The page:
Finally, Sakakibara and colleagues focus on bladder and bowel disturbances in the synucleinopathies. In a significant work, they describe a series of patients with MSA whose first manifestation of the disease was bladder dysfunction [12]. This has diagnostic implications, particularly that improved diagnostic criteria for MSA are underway [14]. Finally, in a second work, they studied, for the first time, gastric emptying in patients with dementia with Lewy bodies [5]. Not surprisingly, they found that gastrointestinal emptying was more impaired in DLB compared to PD, highlighting the more aggressive nature of this atypical parkinsonian syndrome.

The editors of Clinical Autonomic Research hope that this issue fulfills its goals of raising awareness of and contributing to the knowledge of dysautonomia in the synucleinopathies, beyond blood pressure abnormalities, with the ultimate objective of improving the patients’ quality of life.


  1. 1.
    Benarroch EE (2019) Multiple system atrophy: a disorder targeting the brainstem control of survival. Clin Auton Res (in press).
  2. 2.
    Brandl SJ, Braune S (2018) Sensitivity and specificity of cardiac metaiodobenzylguanidine scintigraphy in the early diagnosis of Parkinson’s disease. Clin Auton Res (in press).
  3. 3.
    Carricarte Naranjo C, Marras C, Visanji NP, Cornforth DJ, Sanchez-Rodriguez L, Schule B, Goldman SM, Estevez M, Stein PK, Lang AE, Jelinek HF, Machado A (2019) Increased markers of cardiac vagal activity in leucine-rich repeat kinase 2-associated Parkinson’s disease. Clin Auton Res (in press).
  4. 4.
    Chen Y, Huang H, Ning P, Zhao Q, Wang H, Shen Q, Xu Y (2019) Frequency and factors related to drooling in Chinese patients with multiple system atrophy: a cross-sectional study. Clin Auton Res (in press).
  5. 5.
    Doi H, Sakakibara R, Masuda M, Tateno F, Aiba Y, Kishi M, Yamanishi T, Yamamoto T, Matsuoka K (2019) Gastrointestinal function in dementia with Lewy bodies: a comparison with Parkinson disease. Clin Auton Res (in press).
  6. 6.
    Donadio V (2018) Skin nerve alpha-synuclein deposits in Parkinson’s disease and other synucleinopathies: a review. Clin Auton Res. (in press).
  7. 7.
    Hyam JA, Roy HA, Huang Y, Martin S, Wang S, Rippey J, Coyne TJ, Stewart I, Kerr G, Silburn P, Paterson DJ, Aziz TZ, Green AL (2019) Cardiovascular autonomic responses in patients with Parkinson disease to pedunculopontine deep brain stimulation. Clin Auton Res (in press).
  8. 8.
    Isonaka R, Gibbons C, Wang N, Freeman R, Goldstein DS (2019) Association of innervation-adjusted alpha-synuclein in arrector pili muscles with cardiac noradrenergic deficiency in autonomic synucleinopathies. Clin Auton Res (in press)Google Scholar
  9. 9.
    Macefield VG (2019) Where is the brain in all of this? Clin Auton Res. (in press).
  10. 10.
    Palma JA, Kaufmann H (2018) Treatment of autonomic dysfunction in Parkinson disease and other synucleinopathies. Mov Disord 33:372–390CrossRefGoogle Scholar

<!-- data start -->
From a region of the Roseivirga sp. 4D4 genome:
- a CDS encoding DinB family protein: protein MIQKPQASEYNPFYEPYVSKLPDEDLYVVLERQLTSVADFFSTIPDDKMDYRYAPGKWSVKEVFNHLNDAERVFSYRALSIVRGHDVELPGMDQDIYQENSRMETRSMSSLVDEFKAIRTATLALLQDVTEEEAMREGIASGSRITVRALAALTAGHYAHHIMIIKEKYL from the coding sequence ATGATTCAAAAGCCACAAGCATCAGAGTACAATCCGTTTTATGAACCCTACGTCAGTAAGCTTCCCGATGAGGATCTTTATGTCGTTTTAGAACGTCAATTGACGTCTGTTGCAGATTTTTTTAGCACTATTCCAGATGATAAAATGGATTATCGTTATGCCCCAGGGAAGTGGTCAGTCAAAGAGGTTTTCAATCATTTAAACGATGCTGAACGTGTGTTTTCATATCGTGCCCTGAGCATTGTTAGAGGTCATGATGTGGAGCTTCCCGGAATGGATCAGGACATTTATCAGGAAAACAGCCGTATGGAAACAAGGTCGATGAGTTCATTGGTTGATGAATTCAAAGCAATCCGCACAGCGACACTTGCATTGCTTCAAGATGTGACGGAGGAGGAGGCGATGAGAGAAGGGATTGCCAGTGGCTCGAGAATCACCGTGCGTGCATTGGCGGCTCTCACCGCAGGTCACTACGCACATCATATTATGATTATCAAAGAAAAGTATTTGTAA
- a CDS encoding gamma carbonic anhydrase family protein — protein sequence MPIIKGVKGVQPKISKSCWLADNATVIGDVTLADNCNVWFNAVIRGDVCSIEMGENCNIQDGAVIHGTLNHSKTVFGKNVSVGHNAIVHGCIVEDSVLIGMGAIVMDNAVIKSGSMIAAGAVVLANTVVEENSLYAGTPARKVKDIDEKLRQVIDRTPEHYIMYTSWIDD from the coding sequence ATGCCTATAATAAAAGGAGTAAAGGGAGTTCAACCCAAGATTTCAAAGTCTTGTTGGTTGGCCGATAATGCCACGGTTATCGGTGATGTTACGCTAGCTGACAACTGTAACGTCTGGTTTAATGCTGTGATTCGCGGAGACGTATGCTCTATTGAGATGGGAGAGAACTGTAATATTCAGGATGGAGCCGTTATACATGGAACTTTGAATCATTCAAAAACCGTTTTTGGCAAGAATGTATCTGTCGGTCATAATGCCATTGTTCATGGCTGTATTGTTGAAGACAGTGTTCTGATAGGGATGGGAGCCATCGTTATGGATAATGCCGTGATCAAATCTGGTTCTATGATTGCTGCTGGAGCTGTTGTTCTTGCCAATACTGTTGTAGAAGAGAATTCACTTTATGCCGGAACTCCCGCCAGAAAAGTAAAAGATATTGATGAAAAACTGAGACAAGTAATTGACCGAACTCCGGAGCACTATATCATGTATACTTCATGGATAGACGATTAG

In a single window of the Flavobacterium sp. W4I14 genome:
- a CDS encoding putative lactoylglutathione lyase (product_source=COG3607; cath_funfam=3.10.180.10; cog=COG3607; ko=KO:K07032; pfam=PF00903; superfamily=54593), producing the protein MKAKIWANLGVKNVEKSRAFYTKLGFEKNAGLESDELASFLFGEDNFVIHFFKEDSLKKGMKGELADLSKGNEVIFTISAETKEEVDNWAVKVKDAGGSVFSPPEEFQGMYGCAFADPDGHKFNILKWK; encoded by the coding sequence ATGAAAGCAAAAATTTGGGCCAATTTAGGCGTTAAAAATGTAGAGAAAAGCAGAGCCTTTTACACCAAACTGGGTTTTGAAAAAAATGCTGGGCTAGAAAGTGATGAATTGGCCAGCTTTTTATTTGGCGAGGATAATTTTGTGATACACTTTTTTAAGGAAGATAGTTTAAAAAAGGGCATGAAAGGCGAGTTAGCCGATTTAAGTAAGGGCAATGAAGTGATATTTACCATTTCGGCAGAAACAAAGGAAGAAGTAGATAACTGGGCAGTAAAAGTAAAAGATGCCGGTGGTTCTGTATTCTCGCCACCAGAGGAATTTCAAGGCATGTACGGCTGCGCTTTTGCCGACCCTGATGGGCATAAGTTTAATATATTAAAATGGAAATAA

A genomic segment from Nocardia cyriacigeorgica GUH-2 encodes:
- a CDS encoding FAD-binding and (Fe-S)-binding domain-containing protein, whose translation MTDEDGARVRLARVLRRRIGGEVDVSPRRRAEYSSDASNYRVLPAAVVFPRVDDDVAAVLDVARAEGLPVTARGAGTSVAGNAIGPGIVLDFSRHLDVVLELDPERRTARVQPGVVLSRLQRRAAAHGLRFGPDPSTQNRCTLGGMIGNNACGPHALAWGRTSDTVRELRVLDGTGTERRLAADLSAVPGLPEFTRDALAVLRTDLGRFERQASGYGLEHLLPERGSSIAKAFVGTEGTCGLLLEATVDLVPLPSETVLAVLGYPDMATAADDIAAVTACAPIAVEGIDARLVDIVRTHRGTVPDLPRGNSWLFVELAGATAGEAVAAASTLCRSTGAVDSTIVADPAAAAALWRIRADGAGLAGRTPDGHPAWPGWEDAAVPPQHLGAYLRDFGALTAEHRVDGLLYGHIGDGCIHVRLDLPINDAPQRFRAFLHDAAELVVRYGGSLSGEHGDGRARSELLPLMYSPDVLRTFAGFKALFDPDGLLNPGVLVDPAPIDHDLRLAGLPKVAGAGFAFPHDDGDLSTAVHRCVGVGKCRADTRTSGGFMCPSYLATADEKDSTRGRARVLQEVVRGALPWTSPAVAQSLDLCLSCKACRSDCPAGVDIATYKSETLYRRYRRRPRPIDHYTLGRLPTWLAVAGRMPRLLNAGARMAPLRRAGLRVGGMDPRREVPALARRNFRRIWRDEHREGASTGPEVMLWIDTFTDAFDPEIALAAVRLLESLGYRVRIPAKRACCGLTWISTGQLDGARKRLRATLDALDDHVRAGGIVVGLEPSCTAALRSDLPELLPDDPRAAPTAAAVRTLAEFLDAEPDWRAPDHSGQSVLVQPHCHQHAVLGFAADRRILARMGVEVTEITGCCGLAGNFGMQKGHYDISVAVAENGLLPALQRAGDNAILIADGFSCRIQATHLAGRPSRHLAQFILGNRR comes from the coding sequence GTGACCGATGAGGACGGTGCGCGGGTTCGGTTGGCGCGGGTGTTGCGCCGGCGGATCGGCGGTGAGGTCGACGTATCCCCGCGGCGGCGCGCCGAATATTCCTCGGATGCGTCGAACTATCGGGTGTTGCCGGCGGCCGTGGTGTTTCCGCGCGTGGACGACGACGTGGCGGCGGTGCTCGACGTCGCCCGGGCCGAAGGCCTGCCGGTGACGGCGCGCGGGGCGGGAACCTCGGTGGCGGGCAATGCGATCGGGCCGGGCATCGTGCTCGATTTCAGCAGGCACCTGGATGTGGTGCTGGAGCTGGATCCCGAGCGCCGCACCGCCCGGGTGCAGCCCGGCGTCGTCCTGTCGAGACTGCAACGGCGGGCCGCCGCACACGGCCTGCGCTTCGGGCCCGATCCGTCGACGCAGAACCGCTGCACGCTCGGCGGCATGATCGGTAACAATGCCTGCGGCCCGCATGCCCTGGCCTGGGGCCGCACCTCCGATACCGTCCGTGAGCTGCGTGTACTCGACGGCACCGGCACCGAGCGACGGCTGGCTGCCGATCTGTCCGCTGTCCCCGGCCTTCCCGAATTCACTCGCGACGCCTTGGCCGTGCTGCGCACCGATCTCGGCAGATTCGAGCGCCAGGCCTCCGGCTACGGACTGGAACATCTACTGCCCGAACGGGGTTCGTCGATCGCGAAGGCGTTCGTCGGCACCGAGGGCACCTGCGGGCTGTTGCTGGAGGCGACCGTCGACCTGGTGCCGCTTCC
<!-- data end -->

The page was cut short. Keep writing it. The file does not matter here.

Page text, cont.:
11. 11.
    Riboldi GM, Palma JA, Cortes E, Iida MA, Sikder T, Henderson B, Raj T, Walker RH, Crary JF, Kaufmann H, Frucht S (2019) Early-onset pathologically proven multiple system atrophy with LRRK2 G2019S mutation. Mov Disord 34:1080–1082CrossRefGoogle Scholar
  12. 12.
    Sakakibara R, Panicker J, Simeoni S, Uchiyama T, Yamamoto T, Tateno F, Kishi M, Aiba Y (2018) Bladder dysfunction as the initial presentation of multiple system atrophy: a prospective cohort study. Clin Auton Res (in press).
  13. 13.
    Sklerov M, Dayan E, Browner N (2018) Functional neuroimaging of the central autonomic network: recent developments and clinical implications. Clin Auton Res (in press).
  14. 14.
    Stankovic I, Quinn N, Vignatelli L, Antonini A, Berg D, Coon E, Cortelli P, Fanciulli A, Ferreira JJ, Freeman R, Halliday G, Hoglinger GU, Iodice V, Kaufmann H, Klockgether T, Kostic V, Krismer F, Lang A, Levin J, Low P, Mathias C, Meissner WG, Kaufmann LN, Palma JA, Panicker JN, Pellecchia MT, Sakakibara R, Schmahmann J, Scholz SW, Singer W, Stamelou M, Tolosa E, Tsuji S, Seppi K, Poewe W, Wenning GK, Movement Disorder Society Multiple System Atrophy Study G (2019) A critique of the second consensus criteria for multiple system atrophy. Mov Disord 34:975–984CrossRefGoogle Scholar
  15. 15.
    Vilas D (2019) Moving forward the in vivo diagnosis of the synucleinopathies. Clin Auton Res (in press).
  16. 16.
    Vilas D, Sharp M, Gelpi E, Genis D, Marder KS, Cortes E, Vonsattel JP, Tolosa E, Alcalay RN (2018) Clinical and neuropathological features of progressive supranuclear palsy in Leucine rich repeat kinase (LRRK2) G2019S mutation carriers. Mov Disord 33:335–338CrossRefGoogle Scholar
  17. 17.
    Zhao Y, Dzamko N (2019) Recent developments in LRRK2-targeted therapy for Parkinson’s disease. Drugs 79:1037–1051CrossRefGoogle Scholar

Copyright information

© Springer-Verlag GmbH Germany, part of Springer Nature 2019

Authors and Affiliations

  1. 1.Department of Neurology, Dysautonomia CenterNew York University School of MedicineNew YorkUSA

Personalised recommendations